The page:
“It was so nice to have a re­la­tion­ship on TV that was ac­tu­ally a suc­cess­ful one,” says Porter, look­ing back on the show which ran from 2012 to 2014. “Ob­vi­ously there is a lot of drama to be had with re­la­tion­ship break­downs. I was al­ways say­ing to the writ­ers, ‘Can we throw in a few more prob­lems?’ But that mar­riage worked. It was so much fun.”

Much the same can be said for her own. In 2010, Porter mar­ried Bri­tish drug and al­co­hol ad­dic­tion spe­cial­ist Chris Mor­due. Their love story is full of fateful meet-ups and happy ac­ci­dents – they met in 1998 work­ing at the same cafe in Syd­ney, ran into each other on a Lon­don street a few years later, lost contact again and, the year be­fore their wed­ding, took a chance on a road trip to Byron Bay.

To­day, by all ac­counts, the two re­main loved-up and happy. The cou­ple has no chil­dren, but then Porter once said her “burn­ing de­sire is prob­a­bly more to­wards an­i­mals and an­i­mal wel­fare”. She re­veals she has be­come such a softie that she had to give up fish­ing, once a favourite pas­time: “I just couldn’t kill them any­more.”

She still tries to get near the sea as much as pos­si­ble. So does Mor­due, who has just learnt how to surf. Has she joined him on the waves? “Not with my skin!” says Porter. “I am sure he wants me to be more of a beach girl than I am. Early morn­ing, late af­ter­noon… I have to be near the wa­ter. But not sun­bak­ing.”

With things steady at home, Porter is jug­gling a surge of new projects. Over the past 12 months, she has signed on to three dif­fer­ent ABC TV se­ries: Seven Types Of Am­bi­gu­ity (just aired), Janet King (re­turn­ing Thurs­day) and Pulse (com­ing later this year). They rep­re­sent some of the most chal­leng­ing and ful­fill­ing roles of her ca­reer.

The sports agent she por­trays on Janet King, for in­stance, “isn’t overly like­able. She’s will­ing to do any­thing to make money and avoid pros­e­cu­tion.” In Pulse, which is set in the trans­plant unit of a busy sub­ur­ban teach­ing hospi­tal, Porter is again some­thing of a hard-arse. “She is a woman who is suc­ceed­ing in a male-dom­i­nated arena and is very tough on the peo­ple who are com­ing up.”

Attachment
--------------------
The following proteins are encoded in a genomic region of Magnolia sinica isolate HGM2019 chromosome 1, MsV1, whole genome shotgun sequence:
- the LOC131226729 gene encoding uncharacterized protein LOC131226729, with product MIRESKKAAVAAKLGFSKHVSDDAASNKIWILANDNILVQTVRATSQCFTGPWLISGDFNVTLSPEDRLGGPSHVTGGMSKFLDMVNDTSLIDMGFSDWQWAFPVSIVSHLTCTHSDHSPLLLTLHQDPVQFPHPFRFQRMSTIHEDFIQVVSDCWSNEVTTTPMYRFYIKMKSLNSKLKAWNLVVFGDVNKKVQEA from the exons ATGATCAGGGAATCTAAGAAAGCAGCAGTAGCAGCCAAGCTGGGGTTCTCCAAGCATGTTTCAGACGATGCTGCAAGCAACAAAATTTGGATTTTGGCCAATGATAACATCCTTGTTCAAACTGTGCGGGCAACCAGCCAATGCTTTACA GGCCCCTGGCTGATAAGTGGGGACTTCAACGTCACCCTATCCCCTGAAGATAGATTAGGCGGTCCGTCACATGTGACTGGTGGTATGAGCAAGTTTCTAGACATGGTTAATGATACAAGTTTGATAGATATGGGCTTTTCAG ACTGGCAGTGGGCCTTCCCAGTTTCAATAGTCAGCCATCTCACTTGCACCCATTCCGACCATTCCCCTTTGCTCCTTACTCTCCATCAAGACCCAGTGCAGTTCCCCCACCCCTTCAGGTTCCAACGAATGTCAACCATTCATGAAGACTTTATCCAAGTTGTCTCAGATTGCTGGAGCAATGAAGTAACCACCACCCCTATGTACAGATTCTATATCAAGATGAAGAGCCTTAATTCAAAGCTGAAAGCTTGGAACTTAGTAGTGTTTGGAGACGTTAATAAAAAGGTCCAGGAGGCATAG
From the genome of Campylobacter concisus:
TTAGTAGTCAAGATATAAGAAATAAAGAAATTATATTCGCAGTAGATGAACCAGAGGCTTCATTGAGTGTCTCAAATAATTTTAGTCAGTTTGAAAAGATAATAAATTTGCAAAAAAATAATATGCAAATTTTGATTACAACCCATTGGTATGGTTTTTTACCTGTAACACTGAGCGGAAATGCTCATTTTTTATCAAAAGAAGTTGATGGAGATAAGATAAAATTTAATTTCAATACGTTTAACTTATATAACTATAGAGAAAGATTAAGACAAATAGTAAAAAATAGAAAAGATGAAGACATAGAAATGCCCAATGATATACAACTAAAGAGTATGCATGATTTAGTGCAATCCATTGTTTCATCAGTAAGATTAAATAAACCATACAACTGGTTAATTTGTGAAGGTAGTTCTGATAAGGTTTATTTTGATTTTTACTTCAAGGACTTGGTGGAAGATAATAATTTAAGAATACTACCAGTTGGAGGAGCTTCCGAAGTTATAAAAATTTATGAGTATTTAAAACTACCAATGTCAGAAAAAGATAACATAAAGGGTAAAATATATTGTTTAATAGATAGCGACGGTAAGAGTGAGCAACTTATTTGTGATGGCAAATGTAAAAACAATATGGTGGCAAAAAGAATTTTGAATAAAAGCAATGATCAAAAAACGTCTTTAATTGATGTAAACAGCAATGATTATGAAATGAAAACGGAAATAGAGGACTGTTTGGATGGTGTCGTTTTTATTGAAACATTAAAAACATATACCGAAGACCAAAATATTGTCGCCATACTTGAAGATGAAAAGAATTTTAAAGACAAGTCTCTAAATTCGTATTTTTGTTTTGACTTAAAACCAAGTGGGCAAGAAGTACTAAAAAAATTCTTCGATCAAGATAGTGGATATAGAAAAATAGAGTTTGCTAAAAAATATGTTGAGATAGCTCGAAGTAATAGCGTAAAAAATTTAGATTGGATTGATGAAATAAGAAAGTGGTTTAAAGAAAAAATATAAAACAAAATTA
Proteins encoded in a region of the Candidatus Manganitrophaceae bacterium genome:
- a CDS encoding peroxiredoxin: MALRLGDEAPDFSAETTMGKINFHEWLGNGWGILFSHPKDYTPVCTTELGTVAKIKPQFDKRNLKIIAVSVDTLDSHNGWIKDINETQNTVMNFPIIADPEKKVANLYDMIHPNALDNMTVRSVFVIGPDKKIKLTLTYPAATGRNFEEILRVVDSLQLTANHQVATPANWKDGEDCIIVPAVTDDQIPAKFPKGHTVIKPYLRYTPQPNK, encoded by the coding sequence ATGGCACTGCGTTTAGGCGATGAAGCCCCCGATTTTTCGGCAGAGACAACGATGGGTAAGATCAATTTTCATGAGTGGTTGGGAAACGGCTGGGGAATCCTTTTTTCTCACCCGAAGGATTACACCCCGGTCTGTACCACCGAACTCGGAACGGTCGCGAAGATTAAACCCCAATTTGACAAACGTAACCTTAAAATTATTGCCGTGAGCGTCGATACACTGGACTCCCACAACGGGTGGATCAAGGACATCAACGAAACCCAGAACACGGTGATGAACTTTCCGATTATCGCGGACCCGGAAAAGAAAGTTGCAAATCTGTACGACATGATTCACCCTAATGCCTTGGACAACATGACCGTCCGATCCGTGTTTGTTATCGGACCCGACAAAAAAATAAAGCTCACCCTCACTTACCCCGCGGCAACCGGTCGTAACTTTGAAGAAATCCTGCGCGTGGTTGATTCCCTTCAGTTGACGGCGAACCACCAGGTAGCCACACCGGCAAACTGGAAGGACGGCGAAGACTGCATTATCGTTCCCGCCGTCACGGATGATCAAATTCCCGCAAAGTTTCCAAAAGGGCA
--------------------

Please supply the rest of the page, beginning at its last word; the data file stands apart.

These days, Porter rel­ishes the chance to work through “the sorts of things I have trou­ble exploring in real life”, and won­ders if she is en­ter­ing her House Of Cards phase. A fan of that show as well as Break­ing Bad, she ap­plauds their cre­ators’ courage in back­ing de­li­ciously amoral leads. “Kevin Spacey plays a char­ac­ter who lit­er­ally pisses on his char­ac­ter’s [fa­ther’s] grave, but you love him.”

Far from be­ing re­pelled, the warm and ac­com­mo­dat­ing ac­tor finds her­self in­spired as she con­tin­ues seek­ing out the right work. “I worry less [now],” ad­mits Porter. “I al­ways felt like I wasn’t at­trac­tive enough to play [cer­tain] roles. But the older I get, the less pres­sure I feel. There’s a kind of free­dom.”

“I like roles where I can work through the sorts of things I have trou­ble exploring in real life”

STAR BILLING (clock­wise from right) Susie Porter in ABC TV’S Janet King; with her hus­band Chris Mor­due; in her role as a bar­ris­ter in the TV drama Seven Types Of Am­bi­gu­ity.

Newspapers in English

Newspapers from Australia

© PressReader. All rights reserved.